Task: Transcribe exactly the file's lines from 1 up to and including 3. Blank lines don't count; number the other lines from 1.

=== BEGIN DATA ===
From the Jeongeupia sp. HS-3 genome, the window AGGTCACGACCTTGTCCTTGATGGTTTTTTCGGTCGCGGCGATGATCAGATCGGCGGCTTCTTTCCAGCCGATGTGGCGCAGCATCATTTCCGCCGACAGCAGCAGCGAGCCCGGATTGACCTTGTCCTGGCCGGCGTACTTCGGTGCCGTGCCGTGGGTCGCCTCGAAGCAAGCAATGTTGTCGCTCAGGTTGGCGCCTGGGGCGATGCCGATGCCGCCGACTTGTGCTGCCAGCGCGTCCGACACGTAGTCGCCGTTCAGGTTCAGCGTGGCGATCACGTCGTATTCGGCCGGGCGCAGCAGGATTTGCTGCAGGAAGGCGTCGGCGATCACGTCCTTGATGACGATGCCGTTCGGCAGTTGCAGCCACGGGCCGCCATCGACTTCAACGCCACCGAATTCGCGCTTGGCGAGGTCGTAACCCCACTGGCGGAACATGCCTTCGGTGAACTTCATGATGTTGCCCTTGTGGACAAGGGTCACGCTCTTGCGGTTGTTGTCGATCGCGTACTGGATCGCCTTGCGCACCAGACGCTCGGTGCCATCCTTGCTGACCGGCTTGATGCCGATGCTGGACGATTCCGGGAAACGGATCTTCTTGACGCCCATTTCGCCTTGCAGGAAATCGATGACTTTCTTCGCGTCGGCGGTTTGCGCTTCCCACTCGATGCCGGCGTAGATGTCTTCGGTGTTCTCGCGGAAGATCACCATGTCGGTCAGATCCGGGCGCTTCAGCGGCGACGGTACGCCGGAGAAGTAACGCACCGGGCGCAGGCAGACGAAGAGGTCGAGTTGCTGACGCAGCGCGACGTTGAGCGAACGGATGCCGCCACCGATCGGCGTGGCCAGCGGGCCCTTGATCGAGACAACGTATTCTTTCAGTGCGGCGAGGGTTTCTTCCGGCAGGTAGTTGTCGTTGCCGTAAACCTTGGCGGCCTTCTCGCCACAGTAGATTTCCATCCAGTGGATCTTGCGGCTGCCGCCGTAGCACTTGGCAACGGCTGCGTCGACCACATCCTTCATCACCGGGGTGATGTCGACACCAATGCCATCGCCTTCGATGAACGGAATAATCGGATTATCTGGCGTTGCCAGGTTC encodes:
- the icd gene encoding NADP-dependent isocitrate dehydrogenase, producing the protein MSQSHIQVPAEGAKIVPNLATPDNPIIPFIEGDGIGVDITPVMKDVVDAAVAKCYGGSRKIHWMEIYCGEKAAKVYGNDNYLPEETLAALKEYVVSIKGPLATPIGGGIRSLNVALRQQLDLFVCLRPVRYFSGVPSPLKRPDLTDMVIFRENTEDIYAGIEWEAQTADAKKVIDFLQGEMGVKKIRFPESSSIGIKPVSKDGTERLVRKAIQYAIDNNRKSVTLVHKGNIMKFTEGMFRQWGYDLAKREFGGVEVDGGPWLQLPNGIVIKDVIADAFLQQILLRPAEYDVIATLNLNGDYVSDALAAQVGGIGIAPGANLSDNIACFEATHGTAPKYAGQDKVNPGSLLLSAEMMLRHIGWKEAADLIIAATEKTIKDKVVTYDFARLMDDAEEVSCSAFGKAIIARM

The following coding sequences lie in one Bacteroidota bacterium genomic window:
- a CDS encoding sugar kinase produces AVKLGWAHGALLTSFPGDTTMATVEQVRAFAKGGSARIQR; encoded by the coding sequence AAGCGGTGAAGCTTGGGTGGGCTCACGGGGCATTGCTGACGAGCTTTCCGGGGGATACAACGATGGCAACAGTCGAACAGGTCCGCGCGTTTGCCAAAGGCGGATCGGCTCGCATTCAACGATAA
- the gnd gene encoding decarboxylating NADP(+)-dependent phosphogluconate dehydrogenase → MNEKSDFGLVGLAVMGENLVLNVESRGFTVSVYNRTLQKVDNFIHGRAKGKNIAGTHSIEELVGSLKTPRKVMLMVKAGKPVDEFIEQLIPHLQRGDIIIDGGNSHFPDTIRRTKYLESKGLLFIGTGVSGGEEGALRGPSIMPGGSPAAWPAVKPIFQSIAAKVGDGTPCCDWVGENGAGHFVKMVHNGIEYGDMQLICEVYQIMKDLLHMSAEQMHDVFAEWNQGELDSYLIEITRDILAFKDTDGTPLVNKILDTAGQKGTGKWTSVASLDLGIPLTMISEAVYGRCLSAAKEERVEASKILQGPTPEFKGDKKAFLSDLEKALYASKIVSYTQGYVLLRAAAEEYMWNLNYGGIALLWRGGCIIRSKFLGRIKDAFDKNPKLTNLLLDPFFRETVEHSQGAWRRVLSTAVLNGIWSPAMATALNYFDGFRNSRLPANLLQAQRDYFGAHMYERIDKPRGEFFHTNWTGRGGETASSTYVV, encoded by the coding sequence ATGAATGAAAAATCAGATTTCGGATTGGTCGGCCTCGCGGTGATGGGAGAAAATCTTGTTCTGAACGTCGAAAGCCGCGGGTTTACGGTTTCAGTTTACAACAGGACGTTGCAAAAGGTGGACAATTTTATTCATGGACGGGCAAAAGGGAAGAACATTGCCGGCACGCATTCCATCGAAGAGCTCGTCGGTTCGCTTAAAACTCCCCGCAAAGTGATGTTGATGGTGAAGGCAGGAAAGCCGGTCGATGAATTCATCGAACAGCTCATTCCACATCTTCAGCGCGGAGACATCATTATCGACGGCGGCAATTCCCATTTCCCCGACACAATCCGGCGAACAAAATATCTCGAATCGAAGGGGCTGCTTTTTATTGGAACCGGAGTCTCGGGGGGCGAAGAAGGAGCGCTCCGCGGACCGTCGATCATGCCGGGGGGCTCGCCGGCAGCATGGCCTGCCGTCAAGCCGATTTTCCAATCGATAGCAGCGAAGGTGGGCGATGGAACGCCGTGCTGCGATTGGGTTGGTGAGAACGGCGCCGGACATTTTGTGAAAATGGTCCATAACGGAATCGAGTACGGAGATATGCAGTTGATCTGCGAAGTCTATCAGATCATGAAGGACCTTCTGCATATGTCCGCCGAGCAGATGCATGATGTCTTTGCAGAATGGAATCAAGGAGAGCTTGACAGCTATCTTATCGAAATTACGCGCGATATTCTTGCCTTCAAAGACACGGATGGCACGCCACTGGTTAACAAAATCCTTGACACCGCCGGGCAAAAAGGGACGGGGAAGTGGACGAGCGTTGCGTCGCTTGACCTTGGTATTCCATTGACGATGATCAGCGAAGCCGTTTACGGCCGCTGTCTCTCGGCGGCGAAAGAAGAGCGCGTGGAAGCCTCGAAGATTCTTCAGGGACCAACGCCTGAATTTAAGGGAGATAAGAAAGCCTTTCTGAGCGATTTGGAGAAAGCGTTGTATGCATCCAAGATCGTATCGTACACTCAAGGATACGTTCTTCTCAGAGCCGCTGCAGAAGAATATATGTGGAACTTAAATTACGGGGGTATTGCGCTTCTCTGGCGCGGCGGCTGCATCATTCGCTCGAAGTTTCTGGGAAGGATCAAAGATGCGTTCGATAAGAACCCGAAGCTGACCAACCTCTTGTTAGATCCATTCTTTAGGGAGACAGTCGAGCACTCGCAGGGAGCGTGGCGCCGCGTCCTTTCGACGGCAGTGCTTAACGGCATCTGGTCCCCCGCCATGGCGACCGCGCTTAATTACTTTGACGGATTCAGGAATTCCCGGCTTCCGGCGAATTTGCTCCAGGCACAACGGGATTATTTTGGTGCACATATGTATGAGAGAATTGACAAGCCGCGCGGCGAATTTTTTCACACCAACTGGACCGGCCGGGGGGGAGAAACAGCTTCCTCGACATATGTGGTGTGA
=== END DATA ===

From the Jeongeupia sp. HS-3 genome, the window AGGTCACGACCTTGTCCTTGATGGTTTTTTCGGTCGCGGCGATGATCAGATCGGCGGCTTCTTTCCAGCCGATGTGGCGCAGCATCATTTCCGCCGACAGCAGCAGCGAGCCCGGATTGACCTTGTCCTGGCCGGCGTACTTCGGTGCCGTGCCGTGGGTCGCCTCGAAGCAAGCAATGTTGTCGCTCAGGTTGGCGCCTGGGGCGATGCCGATGCCGCCGACTTGTGCTGCCAGCGCGTCCGACACGTAGTCGCCGTTCAGGTTCAGCGTGGCGATCACGTCGTATTCGGCCGGGCGCAGCAGGATTTGCTGCAGGAAGGCGTCGGCGATCACGTCCTTGATGACGATGCCGTTCGGCAGTTGCAGCCACGGGCCGCCATCGACTTCAACGCCACCGAATTCGCGCTTGGCGAGGTCGTAACCCCACTGGCGGAACATGCCTTCGGTGAACTTCATGATGTTGCCCTTGTGGACAAGGGTCACGCTCTTGCGGTTGTTGTCGATCGCGTACTGGATCGCCTTGCGCACCAGACGCTCGGTGCCATCCTTGCTGACCGGCTTGATGCCGATGCTGGACGATTCCGGGAAACGGATCTTCTTGACGCCCATTTCGCCTTGCAGGAAATCGATGACTTTCTTCGCGTCGGCGGTTTGCGCTTCCCACTCGATGCCGGCGTAGATGTCTTCGGTGTTCTCGCGGAAGATCACCATGTCGGTCAGATCCGGGCGCTTCAGCGGCGACGGTACGCCGGAGAAGTAACGCACCGGGCGCAGGCAGACGAAGAGGTCGAGTTGCTGACGCAGCGCGACGTTGAGCGAACGGATGCCGCCACCGATCGGCGTGGCCAGCGGGCCCTTGATCGAGACAACGTATTCTTTCAGTGCGGCGAGGGTTTCTTCCGGCAGGTAGTTGTCGTTGCCGTAAACCTTGGCGGCCTTCTCGCCACAGTAGATTTCCATCCAGTGGATCTTGCGGCTGCCGCCGTAGCACTTGGCAACGGCTGCGTCGACCACATCCTTCATCACCGGGGTGATGTCGACACCAATGCCATCGCCTTCGATGAACGGAATAATCGGATTATCTGGCGTTGCCAGGTTC encodes:
- the icd gene encoding NADP-dependent isocitrate dehydrogenase, producing the protein MSQSHIQVPAEGAKIVPNLATPDNPIIPFIEGDGIGVDITPVMKDVVDAAVAKCYGGSRKIHWMEIYCGEKAAKVYGNDNYLPEETLAALKEYVVSIKGPLATPIGGGIRSLNVALRQQLDLFVCLRPVRYFSGVPSPLKRPDLTDMVIFRENTEDIYAGIEWEAQTADAKKVIDFLQGEMGVKKIRFPESSSIGIKPVSKDGTERLVRKAIQYAIDNNRKSVTLVHKGNIMKFTEGMFRQWGYDLAKREFGGVEVDGGPWLQLPNGIVIKDVIADAFLQQILLRPAEYDVIATLNLNGDYVSDALAAQVGGIGIAPGANLSDNIACFEATHGTAPKYAGQDKVNPGSLLLSAEMMLRHIGWKEAADLIIAATEKTIKDKVVTYDFARLMDDAEEVSCSAFGKAIIARM

The following coding sequences lie in one Bacteroidota bacterium genomic window: